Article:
• often called a 'tonic pupil': when trying to read pupil does become smaller, but takes much longer than the normal pupil to dilate, hence the term 'tonic'.
  • bilateral 4%/year
  • if part of Holme's-Adies ankle jerks reduced, no transillumination (HZO...transilluminates)
  • may have bilateral peripheral neuropathy

 

Midbrain

  • part of Parinauds or
  • Argylle-Robertson pupil
  • absent light reflex, brisk near reflex

 

Anisocoria..physiological

  • measure pupil in bright light
  • in dim light
  • check near reflex
  • examine iris & pupil on slit lamp...other disease?
  • if the light reflex is normal
  • <1.0mm difference, perhaps physiological (same all illumination)
  • otherwise, and if ptosis present, suspect Horner's (different according to illumination as above)
  • if the light reflex is abnormal, suspect Adies
  • pupils get smaller with age
  • constrict with light and accommodation

 

     

Unequal pupils (Pane/Burden/Miller)

 

Do pupils react briskly?

 
 
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yes
no
 
 
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Smaller pupil is abnormal.
Are the following present?

  • mild ptosis
  • dilation lag of the affected pupil in dark
  • anisocoria increased in dark

Larger pupil is abnormal

history of trauma, intraocular surgery (with iris damage visible on slit lamp)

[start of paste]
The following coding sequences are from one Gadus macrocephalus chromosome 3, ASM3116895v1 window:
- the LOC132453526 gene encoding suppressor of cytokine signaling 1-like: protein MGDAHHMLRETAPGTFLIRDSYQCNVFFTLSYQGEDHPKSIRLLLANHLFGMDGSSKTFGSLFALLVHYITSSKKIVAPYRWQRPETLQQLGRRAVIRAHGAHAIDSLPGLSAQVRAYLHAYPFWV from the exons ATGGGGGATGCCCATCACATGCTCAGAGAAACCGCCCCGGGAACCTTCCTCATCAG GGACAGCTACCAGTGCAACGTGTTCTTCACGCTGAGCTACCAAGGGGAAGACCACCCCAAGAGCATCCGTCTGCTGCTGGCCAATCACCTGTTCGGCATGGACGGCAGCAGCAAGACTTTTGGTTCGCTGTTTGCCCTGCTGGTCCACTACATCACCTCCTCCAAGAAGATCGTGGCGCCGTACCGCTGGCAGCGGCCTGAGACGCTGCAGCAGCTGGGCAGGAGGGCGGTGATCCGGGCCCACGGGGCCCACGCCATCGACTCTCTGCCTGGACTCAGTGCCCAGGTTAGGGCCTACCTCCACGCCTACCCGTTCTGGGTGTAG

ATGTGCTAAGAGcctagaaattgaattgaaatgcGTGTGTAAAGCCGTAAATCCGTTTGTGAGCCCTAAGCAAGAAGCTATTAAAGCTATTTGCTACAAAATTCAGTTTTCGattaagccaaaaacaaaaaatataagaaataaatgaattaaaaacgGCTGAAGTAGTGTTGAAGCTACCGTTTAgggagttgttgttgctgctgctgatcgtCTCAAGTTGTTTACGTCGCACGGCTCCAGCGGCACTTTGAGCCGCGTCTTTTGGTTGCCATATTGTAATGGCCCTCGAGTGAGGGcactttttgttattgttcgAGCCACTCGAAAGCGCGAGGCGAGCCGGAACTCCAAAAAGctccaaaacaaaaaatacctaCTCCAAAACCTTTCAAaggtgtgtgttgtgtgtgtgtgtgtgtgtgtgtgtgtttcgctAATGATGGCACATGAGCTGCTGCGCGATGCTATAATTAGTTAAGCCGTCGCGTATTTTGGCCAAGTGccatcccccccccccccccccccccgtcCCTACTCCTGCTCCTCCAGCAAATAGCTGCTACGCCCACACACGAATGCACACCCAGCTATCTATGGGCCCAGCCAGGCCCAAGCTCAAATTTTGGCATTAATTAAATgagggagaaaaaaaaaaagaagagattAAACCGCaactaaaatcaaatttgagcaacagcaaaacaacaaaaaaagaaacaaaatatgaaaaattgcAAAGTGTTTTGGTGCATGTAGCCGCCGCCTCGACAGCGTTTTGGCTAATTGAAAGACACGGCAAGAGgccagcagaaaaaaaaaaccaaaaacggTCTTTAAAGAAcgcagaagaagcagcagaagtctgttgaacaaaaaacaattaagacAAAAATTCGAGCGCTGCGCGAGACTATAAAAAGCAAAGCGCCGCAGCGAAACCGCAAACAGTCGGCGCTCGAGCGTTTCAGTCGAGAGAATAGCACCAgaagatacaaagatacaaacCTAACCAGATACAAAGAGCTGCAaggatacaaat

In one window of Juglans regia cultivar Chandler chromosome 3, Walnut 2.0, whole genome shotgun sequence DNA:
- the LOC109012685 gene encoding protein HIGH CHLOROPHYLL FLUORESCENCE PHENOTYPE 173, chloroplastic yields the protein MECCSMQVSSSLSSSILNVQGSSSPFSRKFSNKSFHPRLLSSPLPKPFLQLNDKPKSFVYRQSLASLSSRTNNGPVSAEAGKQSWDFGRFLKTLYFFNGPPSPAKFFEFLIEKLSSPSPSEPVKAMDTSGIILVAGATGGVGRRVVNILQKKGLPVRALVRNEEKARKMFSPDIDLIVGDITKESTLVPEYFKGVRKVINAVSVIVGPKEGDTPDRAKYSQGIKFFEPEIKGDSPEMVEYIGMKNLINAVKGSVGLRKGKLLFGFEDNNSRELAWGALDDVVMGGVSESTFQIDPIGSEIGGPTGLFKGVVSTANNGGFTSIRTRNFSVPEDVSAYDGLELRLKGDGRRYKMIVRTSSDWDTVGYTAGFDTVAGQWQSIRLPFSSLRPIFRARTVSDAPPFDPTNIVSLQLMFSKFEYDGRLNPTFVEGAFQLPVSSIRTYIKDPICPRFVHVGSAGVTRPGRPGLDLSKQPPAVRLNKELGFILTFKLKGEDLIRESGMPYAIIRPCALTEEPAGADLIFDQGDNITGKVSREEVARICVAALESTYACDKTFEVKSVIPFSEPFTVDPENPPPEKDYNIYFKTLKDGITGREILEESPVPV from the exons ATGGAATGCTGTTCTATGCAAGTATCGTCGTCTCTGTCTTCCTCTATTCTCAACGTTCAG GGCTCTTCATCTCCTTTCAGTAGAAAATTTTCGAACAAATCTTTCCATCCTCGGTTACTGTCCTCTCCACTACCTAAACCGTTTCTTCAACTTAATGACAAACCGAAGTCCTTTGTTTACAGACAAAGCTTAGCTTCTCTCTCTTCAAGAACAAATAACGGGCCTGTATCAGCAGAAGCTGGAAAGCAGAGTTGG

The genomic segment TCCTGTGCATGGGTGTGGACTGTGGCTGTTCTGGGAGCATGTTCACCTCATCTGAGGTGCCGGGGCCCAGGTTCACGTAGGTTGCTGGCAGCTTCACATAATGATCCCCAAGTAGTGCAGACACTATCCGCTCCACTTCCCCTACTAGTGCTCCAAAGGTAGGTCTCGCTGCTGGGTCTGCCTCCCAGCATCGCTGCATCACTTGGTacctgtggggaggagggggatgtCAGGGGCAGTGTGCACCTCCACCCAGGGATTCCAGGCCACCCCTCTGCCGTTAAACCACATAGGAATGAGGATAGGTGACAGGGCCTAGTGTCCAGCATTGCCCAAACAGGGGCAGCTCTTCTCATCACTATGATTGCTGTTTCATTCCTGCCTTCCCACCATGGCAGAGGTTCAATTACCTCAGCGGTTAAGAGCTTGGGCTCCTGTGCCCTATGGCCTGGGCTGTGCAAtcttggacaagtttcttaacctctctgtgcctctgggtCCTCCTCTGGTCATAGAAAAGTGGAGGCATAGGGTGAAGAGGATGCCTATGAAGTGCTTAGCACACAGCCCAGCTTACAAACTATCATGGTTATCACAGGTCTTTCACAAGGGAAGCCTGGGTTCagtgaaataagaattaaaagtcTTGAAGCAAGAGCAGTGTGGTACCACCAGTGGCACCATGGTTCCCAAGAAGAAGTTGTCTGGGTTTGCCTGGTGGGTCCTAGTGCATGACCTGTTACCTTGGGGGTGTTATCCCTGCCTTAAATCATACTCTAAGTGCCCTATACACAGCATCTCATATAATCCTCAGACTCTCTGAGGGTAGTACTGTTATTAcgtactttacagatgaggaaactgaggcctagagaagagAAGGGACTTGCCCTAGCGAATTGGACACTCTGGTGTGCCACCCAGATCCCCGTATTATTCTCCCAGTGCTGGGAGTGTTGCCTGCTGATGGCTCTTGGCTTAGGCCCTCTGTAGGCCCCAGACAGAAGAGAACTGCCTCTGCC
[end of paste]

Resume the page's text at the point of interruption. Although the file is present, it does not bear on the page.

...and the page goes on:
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yes
no
yes
no
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possible Horner's
(?cocaine/apraclonidine test)

probably physiological likely traumatic no
     

are either of the following present

  1. ptosis on the side of the larger pupil
  2. diplopia or abnormal mobility?
   
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yes
no
   
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    ?partial third nerve palsy

are both the following present?

  1. slow constriction to near?
  2. spiraling of the pupil on slit lamp exam
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      yes no
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      likely tonic pupil (Adies) Possible pharmacological dilation

 

Horner's tests (Pane/Burden/Miller)

 

diagnosis

localization

site cocaine apraclonidine hydroxyamphetamine 1% phenylephrine
normal dilates no change dilates no change
central or preganglionic no/minor change dilates dilates no change

post-ganglionic

no change dilates no change dilates

 

Pharmacologic and eye disease

  • many drugs dilate pupil..eg atrovent inhaler. Pilocaprine will constrict such a pupil and exclude 111n palsy
  • patient may have (?accidentally) instilled such drops
  • none-ophthalmologists should remember that many eye conditions cause unequal or unresponsive pupils: acute glaucoma. acute uveitis, chronic uveitis, surgery, trauma

Afferent..pupil response to light

  • even if there is an afferent defect there is no anisocoria
  • use a bight light in a dim rook and shine at fovea
  • swing the light from one eye to the other to identify an afferent defect
  • only need one working pupil
  • caused by optic nerve or severe retinal disease
  • animation (APD) .exe file  1 mb